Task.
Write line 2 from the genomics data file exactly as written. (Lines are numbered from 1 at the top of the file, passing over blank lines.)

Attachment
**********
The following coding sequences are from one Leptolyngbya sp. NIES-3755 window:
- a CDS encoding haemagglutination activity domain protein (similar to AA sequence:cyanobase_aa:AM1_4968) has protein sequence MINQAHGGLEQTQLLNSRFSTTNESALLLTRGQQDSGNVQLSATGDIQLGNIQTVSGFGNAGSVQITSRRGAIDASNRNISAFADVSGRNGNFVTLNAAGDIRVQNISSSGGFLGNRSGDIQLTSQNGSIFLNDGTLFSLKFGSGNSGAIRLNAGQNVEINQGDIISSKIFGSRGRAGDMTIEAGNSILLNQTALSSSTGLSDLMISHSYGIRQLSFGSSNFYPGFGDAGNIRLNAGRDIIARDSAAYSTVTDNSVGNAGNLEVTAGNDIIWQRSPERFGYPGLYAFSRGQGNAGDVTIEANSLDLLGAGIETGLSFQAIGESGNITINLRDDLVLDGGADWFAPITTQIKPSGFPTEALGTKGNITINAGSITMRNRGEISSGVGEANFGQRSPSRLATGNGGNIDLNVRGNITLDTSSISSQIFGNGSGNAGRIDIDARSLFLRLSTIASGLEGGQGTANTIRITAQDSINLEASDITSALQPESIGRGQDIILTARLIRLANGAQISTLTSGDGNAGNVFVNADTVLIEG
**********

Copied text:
- a CDS encoding haemagglutination activity domain protein (similar to AA sequence:cyanobase_aa:AM1_4968) has protein sequence MINQAHGGLEQTQLLNSRFSTTNESALLLTRGQQDSGNVQLSATGDIQLGNIQTVSGFGNAGSVQITSRRGAIDASNRNISAFADVSGRNGNFVTLNAAGDIRVQNISSSGGFLGNRSGDIQLTSQNGSIFLNDGTLFSLKFGSGNSGAIRLNAGQNVEINQGDIISSKIFGSRGRAGDMTIEAGNSILLNQTALSSSTGLSDLMISHSYGIRQLSFGSSNFYPGFGDAGNIRLNAGRDIIARDSAAYSTVTDNSVGNAGNLEVTAGNDIIWQRSPERFGYPGLYAFSRGQGNAGDVTIEANSLDLLGAGIETGLSFQAIGESGNITINLRDDLVLDGGADWFAPITTQIKPSGFPTEALGTKGNITINAGSITMRNRGEISSGVGEANFGQRSPSRLATGNGGNIDLNVRGNITLDTSSISSQIFGNGSGNAGRIDIDARSLFLRLSTIASGLEGGQGTANTIRITAQDSINLEASDITSALQPESIGRGQDIILTARLIRLANGAQISTLTSGDGNAGNVFVNADTVLIEG